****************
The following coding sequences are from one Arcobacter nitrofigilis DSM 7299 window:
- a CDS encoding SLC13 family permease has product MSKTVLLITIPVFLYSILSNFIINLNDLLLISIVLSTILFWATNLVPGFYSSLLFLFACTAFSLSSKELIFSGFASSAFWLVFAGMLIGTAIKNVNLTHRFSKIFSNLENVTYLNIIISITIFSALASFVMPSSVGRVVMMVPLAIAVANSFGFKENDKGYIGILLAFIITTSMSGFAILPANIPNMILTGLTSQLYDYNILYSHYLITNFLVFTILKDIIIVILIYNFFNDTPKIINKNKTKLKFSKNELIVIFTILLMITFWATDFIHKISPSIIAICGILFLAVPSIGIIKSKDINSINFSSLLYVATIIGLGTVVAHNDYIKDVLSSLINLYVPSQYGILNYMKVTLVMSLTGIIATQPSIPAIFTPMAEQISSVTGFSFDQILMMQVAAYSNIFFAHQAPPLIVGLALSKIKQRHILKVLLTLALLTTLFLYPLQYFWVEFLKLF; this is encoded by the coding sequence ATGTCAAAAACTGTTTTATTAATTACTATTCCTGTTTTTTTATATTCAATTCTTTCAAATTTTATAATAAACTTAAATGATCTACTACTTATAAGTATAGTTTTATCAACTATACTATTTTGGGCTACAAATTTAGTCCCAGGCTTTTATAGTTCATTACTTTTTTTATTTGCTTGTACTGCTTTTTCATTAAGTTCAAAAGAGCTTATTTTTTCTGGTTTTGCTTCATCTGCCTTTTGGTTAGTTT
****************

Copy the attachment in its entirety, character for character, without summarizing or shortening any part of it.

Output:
The following coding sequences are from one Arcobacter nitrofigilis DSM 7299 window:
- a CDS encoding SLC13 family permease has product MSKTVLLITIPVFLYSILSNFIINLNDLLLISIVLSTILFWATNLVPGFYSSLLFLFACTAFSLSSKELIFSGFASSAFWLVFAGMLIGTAIKNVNLTHRFSKIFSNLENVTYLNIIISITIFSALASFVMPSSVGRVVMMVPLAIAVANSFGFKENDKGYIGILLAFIITTSMSGFAILPANIPNMILTGLTSQLYDYNILYSHYLITNFLVFTILKDIIIVILIYNFFNDTPKIINKNKTKLKFSKNELIVIFTILLMITFWATDFIHKISPSIIAICGILFLAVPSIGIIKSKDINSINFSSLLYVATIIGLGTVVAHNDYIKDVLSSLINLYVPSQYGILNYMKVTLVMSLTGIIATQPSIPAIFTPMAEQISSVTGFSFDQILMMQVAAYSNIFFAHQAPPLIVGLALSKIKQRHILKVLLTLALLTTLFLYPLQYFWVEFLKLF; this is encoded by the coding sequence ATGTCAAAAACTGTTTTATTAATTACTATTCCTGTTTTTTTATATTCAATTCTTTCAAATTTTATAATAAACTTAAATGATCTACTACTTATAAGTATAGTTTTATCAACTATACTATTTTGGGCTACAAATTTAGTCCCAGGCTTTTATAGTTCATTACTTTTTTTATTTGCTTGTACTGCTTTTTCATTAAGTTCAAAAGAGCTTATTTTTTCTGGTTTTGCTTCATCTGCCTTTTGGTTAGTTT